Arpia - Terramare (English version),
The Italian group Arpia was founded more than 20 years ago by Leonardo Bonetti (v, bg, k), Aldo Orazi (dr) and Fabio Brait (g). What’s interesting, they are still in the same line-up and they’ve just released the album entitled “Terramare”. It’s very ambitious record, in a literary sense and it tells us about sexuality of the contemporary world. Title “earth” and “sea” are two poles, the elements of physicality and spirituality, two opposites, however matching and completing each other perfectly well. Earth and sea are also two symbols. They are a woman and a man and the relationships between them. This theme appears all the time throughout the album. As the album is about the man-woman relationships, singing Leonardo Bonetti is accompanied by a singing lady. It is Paola Feraiorni and, one has to admit, that the timbre of her voice is extremely pleasant for ears, and her vocal duets with Bonetti make a huge impression on the listener.
And what is the music like? Generally speaking Arpia play music that could be described as the progressive metal. “Terramare” seems to be quite a heavy sounding album, mainly because of Brait’s guitar riffs. The sound of the guitar undoubtedly gives tone to Arpia’s music. Keyboards are in a deep shadow, and there are some long moments they’re not audible at all. This is why I think that the group are closer to metal than to prog. Sometimes they run away rather unambiguously into heavy metal, and there are really few classic art rock sounds on “Terramare”. They are much closer to Metallica and Fates Warning than to Dream Theater for example. And if I said they were close to Dream Theater, I’d mean “Train Of Thought” rather than “Metropolis Pt.2”. But - to be just fair enough - I need to say that on “Terramare” there are also some lyrical tracks (for example: „Piccolina”, „Mari” and „Rosa”).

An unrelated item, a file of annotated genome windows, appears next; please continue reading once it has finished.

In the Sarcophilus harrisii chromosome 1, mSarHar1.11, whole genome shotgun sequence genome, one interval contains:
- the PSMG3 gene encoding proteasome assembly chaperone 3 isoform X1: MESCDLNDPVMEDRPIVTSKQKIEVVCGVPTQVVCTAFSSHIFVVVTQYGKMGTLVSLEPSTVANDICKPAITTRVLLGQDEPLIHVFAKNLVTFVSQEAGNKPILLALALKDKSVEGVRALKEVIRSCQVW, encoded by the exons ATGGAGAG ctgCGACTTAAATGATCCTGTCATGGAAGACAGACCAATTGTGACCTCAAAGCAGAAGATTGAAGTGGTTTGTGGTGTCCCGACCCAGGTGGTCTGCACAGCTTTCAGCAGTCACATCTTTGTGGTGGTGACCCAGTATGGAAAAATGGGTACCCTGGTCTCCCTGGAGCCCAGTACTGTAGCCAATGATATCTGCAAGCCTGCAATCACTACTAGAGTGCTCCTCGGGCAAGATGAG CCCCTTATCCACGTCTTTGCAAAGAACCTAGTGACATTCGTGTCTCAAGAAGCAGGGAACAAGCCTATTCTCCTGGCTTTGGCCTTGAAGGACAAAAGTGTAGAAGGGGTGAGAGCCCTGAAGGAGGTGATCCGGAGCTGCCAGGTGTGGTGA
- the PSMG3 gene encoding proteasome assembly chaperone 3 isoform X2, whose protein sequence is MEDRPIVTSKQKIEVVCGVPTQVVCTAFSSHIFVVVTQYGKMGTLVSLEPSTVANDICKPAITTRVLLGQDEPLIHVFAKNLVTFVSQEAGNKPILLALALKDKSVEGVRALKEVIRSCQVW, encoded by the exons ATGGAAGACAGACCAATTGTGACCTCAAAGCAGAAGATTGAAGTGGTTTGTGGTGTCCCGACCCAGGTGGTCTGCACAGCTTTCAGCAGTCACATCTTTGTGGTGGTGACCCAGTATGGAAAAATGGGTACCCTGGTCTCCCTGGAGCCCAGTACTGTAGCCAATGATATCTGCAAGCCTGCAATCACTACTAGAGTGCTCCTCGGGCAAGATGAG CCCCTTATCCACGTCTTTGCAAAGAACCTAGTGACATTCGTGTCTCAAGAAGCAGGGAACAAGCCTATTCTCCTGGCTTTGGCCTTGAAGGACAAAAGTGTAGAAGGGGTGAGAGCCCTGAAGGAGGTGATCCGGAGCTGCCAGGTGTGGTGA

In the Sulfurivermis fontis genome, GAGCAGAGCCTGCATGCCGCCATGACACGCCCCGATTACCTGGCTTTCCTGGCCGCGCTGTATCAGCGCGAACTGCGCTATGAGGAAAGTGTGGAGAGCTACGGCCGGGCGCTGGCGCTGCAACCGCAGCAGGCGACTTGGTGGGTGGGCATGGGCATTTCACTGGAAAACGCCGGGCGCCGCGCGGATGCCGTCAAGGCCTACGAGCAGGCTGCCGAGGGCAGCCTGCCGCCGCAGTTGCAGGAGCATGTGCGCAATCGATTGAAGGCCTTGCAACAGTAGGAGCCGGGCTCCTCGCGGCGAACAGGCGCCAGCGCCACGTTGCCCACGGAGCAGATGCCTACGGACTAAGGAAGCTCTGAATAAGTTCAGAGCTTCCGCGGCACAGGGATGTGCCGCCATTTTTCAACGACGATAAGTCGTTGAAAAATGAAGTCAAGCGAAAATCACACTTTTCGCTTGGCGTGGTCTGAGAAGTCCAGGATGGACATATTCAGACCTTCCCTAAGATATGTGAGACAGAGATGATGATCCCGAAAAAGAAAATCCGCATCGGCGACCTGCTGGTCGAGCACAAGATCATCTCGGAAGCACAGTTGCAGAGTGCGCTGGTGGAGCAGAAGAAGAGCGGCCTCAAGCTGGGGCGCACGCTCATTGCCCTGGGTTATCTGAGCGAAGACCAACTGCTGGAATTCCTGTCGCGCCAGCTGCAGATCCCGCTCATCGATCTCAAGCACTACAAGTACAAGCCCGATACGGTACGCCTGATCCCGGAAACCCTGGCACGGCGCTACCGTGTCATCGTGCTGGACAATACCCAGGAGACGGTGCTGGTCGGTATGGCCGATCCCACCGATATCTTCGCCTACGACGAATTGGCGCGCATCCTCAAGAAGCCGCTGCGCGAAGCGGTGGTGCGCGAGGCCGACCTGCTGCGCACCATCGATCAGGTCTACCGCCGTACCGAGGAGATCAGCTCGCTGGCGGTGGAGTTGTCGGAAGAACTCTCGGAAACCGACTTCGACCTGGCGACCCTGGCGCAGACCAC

„Terramare” is the second album in work of the band. The first CD “Liberazione” (1995) was also a literally ambitious undertaking, as it described the history of Italy from 50 years ago, and it applied to the times of fascism. Surely for the listeners who understand the Italian lyrics, they can be a good bonus to the music itself, but with my limited knowledge of Italian language I have to base exclusively on the music. I have to admit that from progressive rock fan perspective I was very much impressed to want to come back to “Terramare” very often. Perhaps the next album will be more interesting and not so loudly vibrating…?
Translated by: Kachat